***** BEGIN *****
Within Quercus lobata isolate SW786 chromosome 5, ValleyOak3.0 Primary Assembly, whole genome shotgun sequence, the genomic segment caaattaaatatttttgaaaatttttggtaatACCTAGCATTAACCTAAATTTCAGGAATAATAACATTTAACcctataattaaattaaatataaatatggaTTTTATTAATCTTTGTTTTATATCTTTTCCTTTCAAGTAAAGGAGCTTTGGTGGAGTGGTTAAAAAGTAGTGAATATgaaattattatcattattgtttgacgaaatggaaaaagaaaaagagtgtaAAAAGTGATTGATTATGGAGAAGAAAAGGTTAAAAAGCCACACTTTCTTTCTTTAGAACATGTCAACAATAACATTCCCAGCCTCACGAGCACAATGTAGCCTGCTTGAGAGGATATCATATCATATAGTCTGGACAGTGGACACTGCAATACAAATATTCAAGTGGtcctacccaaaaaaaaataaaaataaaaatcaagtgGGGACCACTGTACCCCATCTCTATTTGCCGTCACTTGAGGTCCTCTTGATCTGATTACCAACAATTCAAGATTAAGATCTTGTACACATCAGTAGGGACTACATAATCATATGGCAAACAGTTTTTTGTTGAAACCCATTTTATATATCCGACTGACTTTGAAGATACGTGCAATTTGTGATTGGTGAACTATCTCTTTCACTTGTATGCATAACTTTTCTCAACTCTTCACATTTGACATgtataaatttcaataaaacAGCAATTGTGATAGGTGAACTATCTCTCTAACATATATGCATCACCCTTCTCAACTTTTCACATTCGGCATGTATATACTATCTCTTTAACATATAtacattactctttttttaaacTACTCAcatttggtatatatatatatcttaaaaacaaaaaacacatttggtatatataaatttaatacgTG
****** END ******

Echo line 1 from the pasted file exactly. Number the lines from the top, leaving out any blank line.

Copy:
Within Quercus lobata isolate SW786 chromosome 5, ValleyOak3.0 Primary Assembly, whole genome shotgun sequence, the genomic segment caaattaaatatttttgaaaatttttggtaatACCTAGCATTAACCTAAATTTCAGGAATAATAACATTTAACcctataattaaattaaatataaatatggaTTTTATTAATCTTTGTTTTATATCTTTTCCTTTCAAGTAAAGGAGCTTTGGTGGAGTGGTTAAAAAGTAGTGAATATgaaattattatcattattgtttgacgaaatggaaaaagaaaaagagtgtaAAAAGTGATTGATTATGGAGAAGAAAAGGTTAAAAAGCCACACTTTCTTTCTTTAGAACATGTCAACAATAACATTCCCAGCCTCACGAGCACAATGTAGCCTGCTTGAGAGGATATCATATCATATAGTCTGGACAGTGGACACTGCAATACAAATATTCAAGTGGtcctacccaaaaaaaaataaaaataaaaatcaagtgGGGACCACTGTACCCCATCTCTATTTGCCGTCACTTGAGGTCCTCTTGATCTGATTACCAACAATTCAAGATTAAGATCTTGTACACATCAGTAGGGACTACATAATCATATGGCAAACAGTTTTTTGTTGAAACCCATTTTATATATCCGACTGACTTTGAAGATACGTGCAATTTGTGATTGGTGAACTATCTCTTTCACTTGTATGCATAACTTTTCTCAACTCTTCACATTTGACATgtataaatttcaataaaacAGCAATTGTGATAGGTGAACTATCTCTCTAACATATATGCATCACCCTTCTCAACTTTTCACATTCGGCATGTATATACTATCTCTTTAACATATAtacattactctttttttaaacTACTCAcatttggtatatatatatatcttaaaaacaaaaaacacatttggtatatataaatttaatacgTG